Saturday, December 2, 2017

Linnet Project 200 Up

I almost turned around and went back to bed when the drizzle wet the windscreen. But then close to Pilling village the drizzle suddenly stopped and the sky looked lighter. I carried on to Cockerham and Gulf Lane where I hoped to add more Linnets to the year’s total. 

No Andy today. He’s with Sandra sunning himself in Mexico so I was alone. It’s rather a shame we have no trainees at the moment to help with the load and for them to learn more about birds through ringing. But to become a bird ringer involves a time commitment, self-discipline and a willingness to sometimes forego the attraction of twitching or having a lie-in. Ringing also demands a responsible, sometimes discreet approach towards the often private places where ringing takes place so as to safeguard the birds and to respect the wishes of the property owners who grant us permissions. 

All the young birders seem to want to do nowadays is twitch rarities or chase around the local area following Tweets or pager messages and then tick off the latest “good” bird. Some of the older birders are just as bad if not worse in seeming never to have moved on from their stamp-collecting days. Either way, there doesn’t seem to be much desire to learn about birds beyond the latest field guide or text message. 

Whinge over, back to the ringing. 

After the first hints of cold weather it was good to see over 300 Linnets today, maybe up to 350 at one point. But I didn’t catch too well with just 6 Linnets caught, 2 adults, one male and one female, plus 4 first winters - two of each sex. However those six Linnets did push our autumn total of birds ringed here to 200 Linnet, 9 Goldfinch, 1 Wren and 1 Stonechat. 

Of those 200 Linnets, just 25 have been adults, the remaining 175 first autumn/winter birds, a ratio of 1/5 in favour of first year birds. 

During the week and following recent heavy rain our catching area became both waterlogged and flattened so when Andy’s back we need to cut a new, drier ride. That will give a little more cover to our single panel nets and hopefully improve catches into the New Year. 

Linnet - winter male

Linnet - winter female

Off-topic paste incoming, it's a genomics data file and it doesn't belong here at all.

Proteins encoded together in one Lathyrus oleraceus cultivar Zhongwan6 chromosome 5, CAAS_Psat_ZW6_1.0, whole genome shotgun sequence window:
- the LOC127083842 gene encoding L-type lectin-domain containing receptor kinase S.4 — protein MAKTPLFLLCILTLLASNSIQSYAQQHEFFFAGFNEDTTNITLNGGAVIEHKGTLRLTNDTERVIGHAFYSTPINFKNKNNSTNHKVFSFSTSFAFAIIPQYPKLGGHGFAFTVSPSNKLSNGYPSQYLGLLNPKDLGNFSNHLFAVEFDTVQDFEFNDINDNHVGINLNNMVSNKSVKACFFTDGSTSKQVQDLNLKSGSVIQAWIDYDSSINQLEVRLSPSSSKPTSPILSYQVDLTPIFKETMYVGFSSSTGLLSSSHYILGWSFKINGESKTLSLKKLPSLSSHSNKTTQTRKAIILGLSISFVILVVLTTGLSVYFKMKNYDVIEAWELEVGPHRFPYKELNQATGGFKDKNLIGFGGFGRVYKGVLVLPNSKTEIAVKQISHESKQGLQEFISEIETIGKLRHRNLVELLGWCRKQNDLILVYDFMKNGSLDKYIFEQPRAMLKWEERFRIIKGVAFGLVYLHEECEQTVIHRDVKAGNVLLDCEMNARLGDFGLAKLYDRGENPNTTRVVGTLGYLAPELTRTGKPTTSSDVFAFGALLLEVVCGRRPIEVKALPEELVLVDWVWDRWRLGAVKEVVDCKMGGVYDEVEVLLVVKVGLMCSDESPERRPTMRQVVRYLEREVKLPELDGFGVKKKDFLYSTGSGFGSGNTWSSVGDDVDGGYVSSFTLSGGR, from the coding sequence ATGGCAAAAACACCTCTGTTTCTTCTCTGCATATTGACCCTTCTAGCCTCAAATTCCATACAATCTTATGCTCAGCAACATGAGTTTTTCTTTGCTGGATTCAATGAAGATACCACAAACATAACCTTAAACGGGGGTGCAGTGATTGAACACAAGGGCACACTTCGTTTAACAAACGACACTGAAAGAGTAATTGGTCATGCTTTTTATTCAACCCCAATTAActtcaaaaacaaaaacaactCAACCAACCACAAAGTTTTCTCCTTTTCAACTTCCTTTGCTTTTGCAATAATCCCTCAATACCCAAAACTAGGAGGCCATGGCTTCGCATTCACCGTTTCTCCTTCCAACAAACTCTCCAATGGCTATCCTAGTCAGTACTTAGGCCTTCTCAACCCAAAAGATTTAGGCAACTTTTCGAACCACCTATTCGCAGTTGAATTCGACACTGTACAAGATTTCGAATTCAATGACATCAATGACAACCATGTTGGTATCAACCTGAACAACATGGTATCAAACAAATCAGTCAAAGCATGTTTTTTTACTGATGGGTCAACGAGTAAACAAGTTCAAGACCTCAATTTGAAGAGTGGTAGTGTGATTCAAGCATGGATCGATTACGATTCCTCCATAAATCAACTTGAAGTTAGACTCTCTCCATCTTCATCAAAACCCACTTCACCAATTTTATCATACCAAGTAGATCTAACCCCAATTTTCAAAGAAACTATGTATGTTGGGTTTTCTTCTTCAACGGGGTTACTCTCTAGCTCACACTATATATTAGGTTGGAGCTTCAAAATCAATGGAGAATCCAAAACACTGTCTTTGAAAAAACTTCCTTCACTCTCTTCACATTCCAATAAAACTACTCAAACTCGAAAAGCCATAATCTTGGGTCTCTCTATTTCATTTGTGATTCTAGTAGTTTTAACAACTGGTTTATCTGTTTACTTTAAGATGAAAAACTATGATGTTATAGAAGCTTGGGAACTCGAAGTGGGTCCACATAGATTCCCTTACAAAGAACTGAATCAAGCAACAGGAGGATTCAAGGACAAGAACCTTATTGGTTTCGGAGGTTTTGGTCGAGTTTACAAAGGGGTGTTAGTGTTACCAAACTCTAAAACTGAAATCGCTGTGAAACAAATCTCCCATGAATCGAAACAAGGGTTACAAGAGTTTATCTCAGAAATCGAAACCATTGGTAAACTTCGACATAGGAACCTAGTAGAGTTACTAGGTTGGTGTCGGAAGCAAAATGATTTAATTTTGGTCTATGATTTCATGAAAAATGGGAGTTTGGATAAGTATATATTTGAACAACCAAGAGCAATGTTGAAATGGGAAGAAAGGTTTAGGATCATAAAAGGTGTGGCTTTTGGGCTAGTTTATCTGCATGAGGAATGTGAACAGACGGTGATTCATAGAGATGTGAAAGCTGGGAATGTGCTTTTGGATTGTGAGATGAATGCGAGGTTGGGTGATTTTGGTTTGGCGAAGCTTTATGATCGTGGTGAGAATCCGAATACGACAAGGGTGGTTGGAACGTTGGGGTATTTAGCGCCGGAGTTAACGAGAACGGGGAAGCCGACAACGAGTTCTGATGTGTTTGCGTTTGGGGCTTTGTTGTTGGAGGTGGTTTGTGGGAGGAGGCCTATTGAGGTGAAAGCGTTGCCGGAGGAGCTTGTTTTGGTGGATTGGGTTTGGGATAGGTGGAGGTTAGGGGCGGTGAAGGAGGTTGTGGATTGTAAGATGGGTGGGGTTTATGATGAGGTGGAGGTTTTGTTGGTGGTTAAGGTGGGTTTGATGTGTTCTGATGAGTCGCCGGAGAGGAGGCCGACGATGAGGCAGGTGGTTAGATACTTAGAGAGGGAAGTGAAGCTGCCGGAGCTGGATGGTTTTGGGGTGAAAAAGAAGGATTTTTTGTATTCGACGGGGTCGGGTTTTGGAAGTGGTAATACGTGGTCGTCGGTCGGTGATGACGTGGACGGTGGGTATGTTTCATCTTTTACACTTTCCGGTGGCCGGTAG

Linnet - winter tail - Adult, December

Immediately above is a good example of an adult tail, something not really visible in the field with flighty Linnets. Note the very black centres, still fresh almost rounded tips and the well demarcated fringes. At this time of year first winter tails are more pointed and also show more wear. 

A bit of a short post today but there's more soon from Lovely Lancashire.

Linking today to  World Bird Wednesday and Anni's birding.



8 comments:

David Gascoigne said...

We literally have more young people wanting to learn about banding and join our corps than we can handle. Shall I send some over to you?

♥ Anni ♥ said...

Ohhhhhhhhh, if only I lived nearby. I would volunteer to help when Andy is in Mexico sunning himself and enjoying the warm tropics.

I could learn so much, I know!!

As always, I found your post most pleasurable. The photos are great...love the winter tail feathers too...see? I could learn so much!!!!! Thank you kindly for sharing with us at I'd Rather B Birdin' this weekend.

A Colorful World said...

You have a lonely job. Too bad more young people don't show and interest in learning this skill. Loved your photos of the Linnet. Keep up the good work!

Prunella Pepperpot said...

You do a valuable job and it's always a pleasure to see the beautiful birds you photograph. Keep up the good work and have a wonderful new week.

Jean @sonotorganized.com said...

Those are beautiful birds!

Stewart M said...

Nice birds - shame you can't get a trainee - once I saw birds in the hand I was hooked. It's one of the things I hope to be to do a lot more of when I finally stop work! (one day!)

Cheers - Stewart M - Melbourne

bettyl-NZ said...

I love it when the weather makes you fell better about what you need to do!
Lovely photos of these beautiful birds.

It seems that the younger generation doesn't appreciate the results of commitment, but I'm hopeful that they will change when they get older.

Chris Rohrer said...

I'd help out! I know I know. It's frustrating. It's the same thing over here. Those days are slowly coming to an end. I'm more interested in local data. Don't get me wrong. I still chase birds if I'm traveling BUT I'm saving gas money now and doing local studies which have much more meaning to me. Still, I'd love how to learn how to ring/band from someone who has been doing it for years!

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